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Hove, Arthur (ed.) / Wisconsin alumnus
Volume 66, Number 1 (Oct. 1964)

Beran, Don
Hi-fi computer,   pp. 19-20

Page 20

fect of Leverage on Price of Stock;
and (Law) Business Practices and
Contract Law.
  "The new disc-packs, combined
with magnetic tape storage of data,
should open up new, exciting areas
of computer use.
  "Because of this, we're starting a
training program this fall to spread
computer knowledge more widely
around the campus," Dr. Muller ex-
  The noncredit courses, open to
both faculty and students, are usu-
ally planned to run for four weeks
each, with two hours of instruction
a week. In addition to the training
program and the new equipment,
the Center offers consultation serv-
ices, an improved system for check-
ing jobs in and out of the Center,
and the assistance and advice of
trained personnel. About all a re-
searcher has to do is to bring in his
punched cards. And a few hours to
a few days later, he can come in and
pick up the results.
  "I expect that with our new equip-
ment and- organization we can soon
become one of the half-dozen lead-
ers in university computing in the
nation," Dr. Muller predicted.
  Some of the other leaders in the
field are the Massachusetts Institute
of Technology, and the Universities
of Illinois, Michigan, and Michigan
State, and UCLA.
CIC Universities Cooperate on "Traveling Scholar" Program
T  HE UNIQUE "traveling scholar"
   plan of the Committee on In-
stitutional Cooperation (CIC),
has just completed its first year of
operation and enabled graduate
students in more than twenty dif-
ferent disciplines to cross institu-
tional lines for short term work at
member universities-these include
all the Big Ten schools and the Uni-
versity of Chicago.
  Wisconsin students taking part in
the program during the past aca-
demic year included: Lee P.
Sapetta, Eau Claire, who is major-
ing in mechanical engineering and
attended the University of Illinois
where he studied theoretical and ap-
plied  mechanics and William     J.
Loyens, Fairbanks, Alaska, who at-
tended classes in his major field,
linguistics, at Indiana University.
  Theodore Smith, who is working
for a graduate degree in chemistry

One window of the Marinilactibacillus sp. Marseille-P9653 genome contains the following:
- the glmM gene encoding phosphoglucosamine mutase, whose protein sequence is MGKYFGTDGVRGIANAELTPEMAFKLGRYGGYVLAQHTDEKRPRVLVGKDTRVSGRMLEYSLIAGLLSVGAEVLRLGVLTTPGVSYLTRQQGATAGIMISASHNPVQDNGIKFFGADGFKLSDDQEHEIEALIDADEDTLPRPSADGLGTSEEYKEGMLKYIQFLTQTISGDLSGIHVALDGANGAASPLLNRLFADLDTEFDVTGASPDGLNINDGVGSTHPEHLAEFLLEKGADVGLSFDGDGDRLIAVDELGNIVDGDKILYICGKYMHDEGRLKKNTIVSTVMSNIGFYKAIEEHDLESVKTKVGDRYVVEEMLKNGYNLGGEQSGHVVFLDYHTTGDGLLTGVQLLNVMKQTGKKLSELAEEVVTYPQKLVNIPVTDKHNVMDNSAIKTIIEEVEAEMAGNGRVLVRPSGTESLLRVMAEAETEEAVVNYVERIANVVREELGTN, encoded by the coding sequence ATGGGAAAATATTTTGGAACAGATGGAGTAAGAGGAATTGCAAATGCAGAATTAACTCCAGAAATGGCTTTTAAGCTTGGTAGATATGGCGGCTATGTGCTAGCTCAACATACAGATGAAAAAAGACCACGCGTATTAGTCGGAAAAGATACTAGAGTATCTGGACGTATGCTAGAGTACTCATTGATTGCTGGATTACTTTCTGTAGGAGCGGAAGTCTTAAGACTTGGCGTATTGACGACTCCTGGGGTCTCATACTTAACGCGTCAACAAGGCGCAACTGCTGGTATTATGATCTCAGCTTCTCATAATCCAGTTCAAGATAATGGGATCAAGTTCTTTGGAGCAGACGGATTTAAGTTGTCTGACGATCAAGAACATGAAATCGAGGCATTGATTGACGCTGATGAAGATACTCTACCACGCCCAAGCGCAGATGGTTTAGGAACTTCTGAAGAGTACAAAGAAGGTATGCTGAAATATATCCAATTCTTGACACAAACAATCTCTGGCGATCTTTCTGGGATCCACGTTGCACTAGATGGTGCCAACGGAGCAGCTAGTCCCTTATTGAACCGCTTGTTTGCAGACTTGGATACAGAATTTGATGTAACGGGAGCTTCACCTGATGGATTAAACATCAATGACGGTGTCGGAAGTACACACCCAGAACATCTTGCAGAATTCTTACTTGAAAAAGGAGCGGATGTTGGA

at the State University of Iowa, was
on the Madison campus of the UW
last spring under the same program.
  The pioneering program was de-
veloped to allow students of the
eleven schools holding membership
in the Committee on Institutional
Cooperation to take advantage of
the special resources offered by other
member institutions. These include
specialized course offerings, research
opportunities, unique laboratories,
and library collections. "One of the
major objectives of the exchange
program," said Dr. Stanley Salwak,
director of the CIC, "and of all
CIC efforts, is to avoid costly dupli-
cation of facilities and expendi-
tures wherever possible. Such plan-
ning is especially effective in areas
where the cost of the best is high or
the resources of men or materials are
so limited that cooperation offers the
best hope for quality among the
CIC universities."
  Under the traveling scholar plan,
work undertaken at the host univer-
sity is tailored to fit individual needs,
a fact underscored by the diversity
of fields in which the program has
been employed. Students in political
science, anthropology, veterinary
medicine, physics and mechanical
engineering were among those who
traveled to other schools to supple-
ment their studies. In addition, the
plan has been used to cross disci-
plinary as well as institutional
boundaries. For example, a student
majoring in comparative literature
used the program to get special
training in romance languages and
three medical students had the op-
portunity to take science courses
available at the graduate school of
a nearby university but not offered
by their home medical school.
  The traveling scholar plan makes
the procedure for crossing institu-
tional lines as simple as possible. A
student requests permission from his
graduate adviser to study for a se-
mester or two quarters on another
campus. Necessary arrangements are
then made by the graduate adviser
and an appropriate professor at the
host university, with the approval
of the deans of their respective
schools. The student registers, pays
his fees and receives credit at his
home university, yet is enabled to
use many resources which would not
otherwise be available to him.
               Wisconsin Alumnus
Sandy Lee demonstrates the disc-pack unit of the new 1460 computer.

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